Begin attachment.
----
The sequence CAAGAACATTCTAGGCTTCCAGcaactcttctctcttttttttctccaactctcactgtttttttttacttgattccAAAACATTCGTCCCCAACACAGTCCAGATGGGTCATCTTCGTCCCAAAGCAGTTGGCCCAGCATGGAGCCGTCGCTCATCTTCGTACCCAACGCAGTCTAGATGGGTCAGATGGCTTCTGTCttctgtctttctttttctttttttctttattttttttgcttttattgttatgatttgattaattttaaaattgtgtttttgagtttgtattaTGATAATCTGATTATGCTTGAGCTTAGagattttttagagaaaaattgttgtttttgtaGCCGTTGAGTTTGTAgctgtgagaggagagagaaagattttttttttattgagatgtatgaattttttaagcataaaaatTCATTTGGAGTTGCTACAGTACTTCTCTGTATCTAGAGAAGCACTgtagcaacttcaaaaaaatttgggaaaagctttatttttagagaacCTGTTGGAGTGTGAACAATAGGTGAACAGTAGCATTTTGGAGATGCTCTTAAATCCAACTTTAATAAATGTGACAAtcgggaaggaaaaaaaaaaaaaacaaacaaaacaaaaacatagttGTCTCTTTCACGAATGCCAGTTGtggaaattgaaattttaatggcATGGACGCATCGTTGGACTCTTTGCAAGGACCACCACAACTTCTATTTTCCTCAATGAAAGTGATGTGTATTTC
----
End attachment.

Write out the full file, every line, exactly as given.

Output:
The sequence CAAGAACATTCTAGGCTTCCAGcaactcttctctcttttttttctccaactctcactgtttttttttacttgattccAAAACATTCGTCCCCAACACAGTCCAGATGGGTCATCTTCGTCCCAAAGCAGTTGGCCCAGCATGGAGCCGTCGCTCATCTTCGTACCCAACGCAGTCTAGATGGGTCAGATGGCTTCTGTCttctgtctttctttttctttttttctttattttttttgcttttattgttatgatttgattaattttaaaattgtgtttttgagtttgtattaTGATAATCTGATTATGCTTGAGCTTAGagattttttagagaaaaattgttgtttttgtaGCCGTTGAGTTTGTAgctgtgagaggagagagaaagattttttttttattgagatgtatgaattttttaagcataaaaatTCATTTGGAGTTGCTACAGTACTTCTCTGTATCTAGAGAAGCACTgtagcaacttcaaaaaaatttgggaaaagctttatttttagagaacCTGTTGGAGTGTGAACAATAGGTGAACAGTAGCATTTTGGAGATGCTCTTAAATCCAACTTTAATAAATGTGACAAtcgggaaggaaaaaaaaaaaaaacaaacaaaacaaaaacatagttGTCTCTTTCACGAATGCCAGTTGtggaaattgaaattttaatggcATGGACGCATCGTTGGACTCTTTGCAAGGACCACCACAACTTCTATTTTCCTCAATGAAAGTGATGTGTATTTC